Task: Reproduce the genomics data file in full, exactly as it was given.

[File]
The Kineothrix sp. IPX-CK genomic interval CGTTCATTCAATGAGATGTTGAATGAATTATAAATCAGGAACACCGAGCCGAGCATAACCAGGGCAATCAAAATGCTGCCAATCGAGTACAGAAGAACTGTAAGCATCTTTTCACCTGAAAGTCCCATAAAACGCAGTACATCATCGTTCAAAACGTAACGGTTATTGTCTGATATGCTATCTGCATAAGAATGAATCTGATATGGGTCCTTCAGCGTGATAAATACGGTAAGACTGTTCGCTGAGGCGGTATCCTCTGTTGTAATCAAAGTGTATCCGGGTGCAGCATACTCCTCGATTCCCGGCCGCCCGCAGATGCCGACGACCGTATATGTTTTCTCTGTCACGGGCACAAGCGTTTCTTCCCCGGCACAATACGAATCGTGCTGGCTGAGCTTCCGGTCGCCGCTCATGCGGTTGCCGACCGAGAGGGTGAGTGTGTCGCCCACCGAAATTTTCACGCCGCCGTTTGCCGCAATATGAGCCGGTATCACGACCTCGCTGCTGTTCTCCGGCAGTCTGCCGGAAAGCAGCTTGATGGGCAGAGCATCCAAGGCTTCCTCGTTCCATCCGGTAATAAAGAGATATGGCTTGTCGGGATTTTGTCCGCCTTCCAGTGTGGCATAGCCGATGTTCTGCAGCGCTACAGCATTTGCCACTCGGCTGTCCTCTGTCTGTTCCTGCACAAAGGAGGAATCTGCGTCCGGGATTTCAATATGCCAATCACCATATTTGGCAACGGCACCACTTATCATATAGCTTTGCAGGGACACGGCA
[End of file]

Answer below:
The Kineothrix sp. IPX-CK genomic interval CGTTCATTCAATGAGATGTTGAATGAATTATAAATCAGGAACACCGAGCCGAGCATAACCAGGGCAATCAAAATGCTGCCAATCGAGTACAGAAGAACTGTAAGCATCTTTTCACCTGAAAGTCCCATAAAACGCAGTACATCATCGTTCAAAACGTAACGGTTATTGTCTGATATGCTATCTGCATAAGAATGAATCTGATATGGGTCCTTCAGCGTGATAAATACGGTAAGACTGTTCGCTGAGGCGGTATCCTCTGTTGTAATCAAAGTGTATCCGGGTGCAGCATACTCCTCGATTCCCGGCCGCCCGCAGATGCCGACGACCGTATATGTTTTCTCTGTCACGGGCACAAGCGTTTCTTCCCCGGCACAATACGAATCGTGCTGGCTGAGCTTCCGGTCGCCGCTCATGCGGTTGCCGACCGAGAGGGTGAGTGTGTCGCCCACCGAAATTTTCACGCCGCCGTTTGCCGCAATATGAGCCGGTATCACGACCTCGCTGCTGTTCTCCGGCAGTCTGCCGGAAAGCAGCTTGATGGGCAGAGCATCCAAGGCTTCCTCGTTCCATCCGGTAATAAAGAGATATGGCTTGTCGGGATTTTGTCCGCCTTCCAGTGTGGCATAGCCGATGTTCTGCAGCGCTACAGCATTTGCCACTCGGCTGTCCTCTGTCTGTTCCTGCACAAAGGAGGAATCTGCGTCCGGGATTTCAATATGCCAATCACCATATTTGGCAACGGCACCACTTATCATATAGCTTTGCAGGGACACGGCA